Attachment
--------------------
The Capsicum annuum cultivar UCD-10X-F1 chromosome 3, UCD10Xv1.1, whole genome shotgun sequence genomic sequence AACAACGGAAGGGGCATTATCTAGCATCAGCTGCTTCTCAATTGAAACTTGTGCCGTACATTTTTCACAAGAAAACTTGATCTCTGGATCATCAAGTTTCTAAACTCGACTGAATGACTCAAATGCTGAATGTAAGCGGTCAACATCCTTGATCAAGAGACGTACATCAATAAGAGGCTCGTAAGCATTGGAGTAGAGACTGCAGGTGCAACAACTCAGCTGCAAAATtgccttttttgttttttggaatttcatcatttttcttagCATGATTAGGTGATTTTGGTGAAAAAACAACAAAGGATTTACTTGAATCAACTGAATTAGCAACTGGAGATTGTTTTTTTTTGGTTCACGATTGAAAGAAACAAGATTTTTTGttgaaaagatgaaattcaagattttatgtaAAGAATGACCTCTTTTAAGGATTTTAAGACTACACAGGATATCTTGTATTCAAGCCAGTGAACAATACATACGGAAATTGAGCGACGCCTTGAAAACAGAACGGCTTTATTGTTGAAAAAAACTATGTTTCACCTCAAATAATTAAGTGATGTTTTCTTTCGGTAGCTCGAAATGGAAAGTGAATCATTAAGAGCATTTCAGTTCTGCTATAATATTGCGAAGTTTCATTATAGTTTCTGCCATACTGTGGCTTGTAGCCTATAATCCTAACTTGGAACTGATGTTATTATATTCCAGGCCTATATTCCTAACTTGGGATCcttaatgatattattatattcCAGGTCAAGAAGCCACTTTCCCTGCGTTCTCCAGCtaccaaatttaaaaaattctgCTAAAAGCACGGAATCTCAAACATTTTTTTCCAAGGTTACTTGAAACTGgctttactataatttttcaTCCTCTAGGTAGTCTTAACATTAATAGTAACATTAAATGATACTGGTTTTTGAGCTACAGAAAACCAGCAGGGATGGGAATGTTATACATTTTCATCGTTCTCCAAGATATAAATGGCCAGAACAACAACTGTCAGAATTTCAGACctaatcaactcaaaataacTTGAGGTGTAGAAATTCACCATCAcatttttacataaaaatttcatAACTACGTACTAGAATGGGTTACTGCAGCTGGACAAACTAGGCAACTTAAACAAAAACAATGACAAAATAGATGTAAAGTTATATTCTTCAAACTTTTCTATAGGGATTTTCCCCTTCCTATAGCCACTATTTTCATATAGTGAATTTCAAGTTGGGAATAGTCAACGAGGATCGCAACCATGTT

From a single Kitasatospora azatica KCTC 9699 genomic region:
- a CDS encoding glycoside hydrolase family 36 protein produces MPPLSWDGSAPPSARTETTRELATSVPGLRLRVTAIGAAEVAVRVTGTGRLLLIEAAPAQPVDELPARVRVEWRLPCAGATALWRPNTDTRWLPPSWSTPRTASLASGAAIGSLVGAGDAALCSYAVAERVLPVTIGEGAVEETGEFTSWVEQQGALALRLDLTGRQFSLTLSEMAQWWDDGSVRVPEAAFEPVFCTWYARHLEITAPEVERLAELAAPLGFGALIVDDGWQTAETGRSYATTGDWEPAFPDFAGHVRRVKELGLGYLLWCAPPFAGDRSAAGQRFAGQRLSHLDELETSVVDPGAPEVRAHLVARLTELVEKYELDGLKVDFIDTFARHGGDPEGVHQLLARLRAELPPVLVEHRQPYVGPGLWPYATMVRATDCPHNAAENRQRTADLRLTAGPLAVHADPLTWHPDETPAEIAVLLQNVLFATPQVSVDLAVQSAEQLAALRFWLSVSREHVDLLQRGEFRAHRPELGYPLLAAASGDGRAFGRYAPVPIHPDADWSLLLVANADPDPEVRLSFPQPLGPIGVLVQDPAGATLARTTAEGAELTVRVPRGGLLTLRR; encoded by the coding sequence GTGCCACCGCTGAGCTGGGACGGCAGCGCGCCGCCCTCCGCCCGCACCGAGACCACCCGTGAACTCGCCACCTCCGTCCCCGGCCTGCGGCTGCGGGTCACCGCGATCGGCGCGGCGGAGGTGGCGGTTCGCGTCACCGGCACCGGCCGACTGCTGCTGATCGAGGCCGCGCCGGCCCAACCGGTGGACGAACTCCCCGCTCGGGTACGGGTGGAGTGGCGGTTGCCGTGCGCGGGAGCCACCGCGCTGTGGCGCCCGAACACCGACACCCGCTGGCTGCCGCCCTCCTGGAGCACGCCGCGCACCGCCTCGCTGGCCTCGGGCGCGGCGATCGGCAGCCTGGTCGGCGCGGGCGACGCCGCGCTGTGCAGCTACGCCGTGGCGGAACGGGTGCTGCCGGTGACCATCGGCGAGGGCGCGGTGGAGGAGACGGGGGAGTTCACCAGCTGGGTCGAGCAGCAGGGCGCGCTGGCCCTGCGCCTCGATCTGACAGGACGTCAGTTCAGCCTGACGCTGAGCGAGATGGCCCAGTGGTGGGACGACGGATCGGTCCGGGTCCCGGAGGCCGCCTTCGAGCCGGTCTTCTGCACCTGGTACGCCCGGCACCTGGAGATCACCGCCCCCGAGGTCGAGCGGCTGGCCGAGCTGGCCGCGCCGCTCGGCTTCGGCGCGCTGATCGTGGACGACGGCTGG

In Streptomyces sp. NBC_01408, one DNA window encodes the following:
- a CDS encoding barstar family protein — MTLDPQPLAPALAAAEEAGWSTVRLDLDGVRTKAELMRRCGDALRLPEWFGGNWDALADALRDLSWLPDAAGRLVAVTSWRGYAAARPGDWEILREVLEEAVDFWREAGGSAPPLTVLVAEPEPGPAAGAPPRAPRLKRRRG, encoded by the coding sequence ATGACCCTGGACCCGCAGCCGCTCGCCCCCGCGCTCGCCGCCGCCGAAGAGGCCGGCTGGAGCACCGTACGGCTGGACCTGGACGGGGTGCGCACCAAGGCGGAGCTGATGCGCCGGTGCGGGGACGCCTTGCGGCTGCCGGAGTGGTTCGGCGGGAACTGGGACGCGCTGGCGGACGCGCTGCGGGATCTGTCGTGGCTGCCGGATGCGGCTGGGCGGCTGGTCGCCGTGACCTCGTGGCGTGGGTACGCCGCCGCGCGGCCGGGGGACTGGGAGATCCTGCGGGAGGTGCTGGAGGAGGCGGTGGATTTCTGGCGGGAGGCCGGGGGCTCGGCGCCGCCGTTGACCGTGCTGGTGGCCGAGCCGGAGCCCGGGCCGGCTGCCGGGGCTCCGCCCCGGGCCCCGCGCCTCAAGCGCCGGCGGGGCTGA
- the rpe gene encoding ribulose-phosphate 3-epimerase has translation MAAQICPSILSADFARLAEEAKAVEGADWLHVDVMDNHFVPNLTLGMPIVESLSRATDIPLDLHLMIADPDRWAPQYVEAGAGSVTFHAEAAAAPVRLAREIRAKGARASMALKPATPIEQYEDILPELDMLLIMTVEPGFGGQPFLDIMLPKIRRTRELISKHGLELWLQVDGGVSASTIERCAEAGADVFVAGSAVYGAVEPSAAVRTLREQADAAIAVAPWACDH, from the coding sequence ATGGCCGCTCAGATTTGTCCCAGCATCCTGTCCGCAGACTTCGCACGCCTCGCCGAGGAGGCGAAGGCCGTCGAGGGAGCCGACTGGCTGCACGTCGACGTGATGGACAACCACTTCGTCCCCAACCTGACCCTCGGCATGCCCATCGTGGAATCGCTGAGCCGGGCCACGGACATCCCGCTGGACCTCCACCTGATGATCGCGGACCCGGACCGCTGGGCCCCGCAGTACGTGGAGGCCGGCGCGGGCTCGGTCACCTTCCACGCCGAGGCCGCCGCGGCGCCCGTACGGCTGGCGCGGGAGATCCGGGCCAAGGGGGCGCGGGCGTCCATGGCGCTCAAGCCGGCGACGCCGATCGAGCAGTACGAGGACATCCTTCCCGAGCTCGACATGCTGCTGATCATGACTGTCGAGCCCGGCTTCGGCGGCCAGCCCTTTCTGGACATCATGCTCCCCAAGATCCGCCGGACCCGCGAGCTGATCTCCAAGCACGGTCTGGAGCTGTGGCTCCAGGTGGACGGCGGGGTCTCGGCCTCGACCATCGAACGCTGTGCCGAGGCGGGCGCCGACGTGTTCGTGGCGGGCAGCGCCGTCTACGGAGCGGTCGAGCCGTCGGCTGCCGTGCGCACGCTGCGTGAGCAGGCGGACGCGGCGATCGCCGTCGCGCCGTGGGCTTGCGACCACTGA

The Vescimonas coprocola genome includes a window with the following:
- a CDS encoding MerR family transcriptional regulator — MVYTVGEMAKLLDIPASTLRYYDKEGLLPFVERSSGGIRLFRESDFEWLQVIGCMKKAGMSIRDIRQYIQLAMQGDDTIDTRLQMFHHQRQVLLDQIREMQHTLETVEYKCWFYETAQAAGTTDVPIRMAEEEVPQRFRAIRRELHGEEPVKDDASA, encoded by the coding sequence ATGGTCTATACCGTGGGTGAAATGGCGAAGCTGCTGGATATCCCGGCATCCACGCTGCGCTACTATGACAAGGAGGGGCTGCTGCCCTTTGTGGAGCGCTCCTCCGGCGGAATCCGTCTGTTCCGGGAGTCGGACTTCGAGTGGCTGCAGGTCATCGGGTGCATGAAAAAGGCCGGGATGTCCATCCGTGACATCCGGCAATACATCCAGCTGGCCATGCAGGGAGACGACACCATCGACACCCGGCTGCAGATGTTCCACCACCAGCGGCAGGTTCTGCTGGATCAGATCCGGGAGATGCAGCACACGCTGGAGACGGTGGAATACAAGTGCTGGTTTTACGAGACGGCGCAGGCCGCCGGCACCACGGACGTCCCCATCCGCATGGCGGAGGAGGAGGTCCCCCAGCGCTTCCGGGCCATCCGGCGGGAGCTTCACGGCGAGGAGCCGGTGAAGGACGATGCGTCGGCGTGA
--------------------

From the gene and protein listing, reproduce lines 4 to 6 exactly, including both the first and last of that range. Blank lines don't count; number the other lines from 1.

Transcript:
In Streptomyces sp. NBC_01408, one DNA window encodes the following:
- a CDS encoding barstar family protein — MTLDPQPLAPALAAAEEAGWSTVRLDLDGVRTKAELMRRCGDALRLPEWFGGNWDALADALRDLSWLPDAAGRLVAVTSWRGYAAARPGDWEILREVLEEAVDFWREAGGSAPPLTVLVAEPEPGPAAGAPPRAPRLKRRRG, encoded by the coding sequence ATGACCCTGGACCCGCAGCCGCTCGCCCCCGCGCTCGCCGCCGCCGAAGAGGCCGGCTGGAGCACCGTACGGCTGGACCTGGACGGGGTGCGCACCAAGGCGGAGCTGATGCGCCGGTGCGGGGACGCCTTGCGGCTGCCGGAGTGGTTCGGCGGGAACTGGGACGCGCTGGCGGACGCGCTGCGGGATCTGTCGTGGCTGCCGGATGCGGCTGGGCGGCTGGTCGCCGTGACCTCGTGGCGTGGGTACGCCGCCGCGCGGCCGGGGGACTGGGAGATCCTGCGGGAGGTGCTGGAGGAGGCGGTGGATTTCTGGCGGGAGGCCGGGGGCTCGGCGCCGCCGTTGACCGTGCTGGTGGCCGAGCCGGAGCCCGGGCCGGCTGCCGGGGCTCCGCCCCGGGCCCCGCGCCTCAAGCGCCGGCGGGGCTGA
- the rpe gene encoding ribulose-phosphate 3-epimerase has translation MAAQICPSILSADFARLAEEAKAVEGADWLHVDVMDNHFVPNLTLGMPIVESLSRATDIPLDLHLMIADPDRWAPQYVEAGAGSVTFHAEAAAAPVRLAREIRAKGARASMALKPATPIEQYEDILPELDMLLIMTVEPGFGGQPFLDIMLPKIRRTRELISKHGLELWLQVDGGVSASTIERCAEAGADVFVAGSAVYGAVEPSAAVRTLREQADAAIAVAPWACDH, from the coding sequence ATGGCCGCTCAGATTTGTCCCAGCATCCTGTCCGCAGACTTCGCACGCCTCGCCGAGGAGGCGAAGGCCGTCGAGGGAGCCGACTGGCTGCACGTCGACGTGATGGACAACCACTTCGTCCCCAACCTGACCCTCGGCATGCCCATCGTGGAATCGCTGAGCCGGGCCACGGACATCCCGCTGGACCTCCACCTGATGATCGCGGACCCGGACCGCTGGGCCCCGCAGTACGTGGAGGCCGGCGCGGGCTCGGTCACCTTCCACGCCGAGGCCGCCGCGGCGCCCGTACGGCTGGCGCGGGAGATCCGGGCCAAGGGGGCGCGGGCGTCCATGGCGCTCAAGCCGGCGACGCCGATCGAGCAGTACGAGGACATCCTTCCCGAGCTCGACATGCTGCTGATCATGACTGTCGAGCCCGGCTTCGGCGGCCAGCCCTTTCTGGACATCATGCTCCCCAAGATCCGCCGGACCCGCGAGCTGATCTCCAAGCACGGTCTGGAGCTGTGGCTCCAGGTGGACGGCGGGGTCTCGGCCTCGACCATCGAACGCTGTGCCGAGGCGGGCGCCGACGTGTTCGTGGCGGGCAGCGCCGTCTACGGAGCGGTCGAGCCGTCGGCTGCCGTGCGCACGCTGCGTGAGCAGGCGGACGCGGCGATCGCCGTCGCGCCGTGGGCTTGCGACCACTGA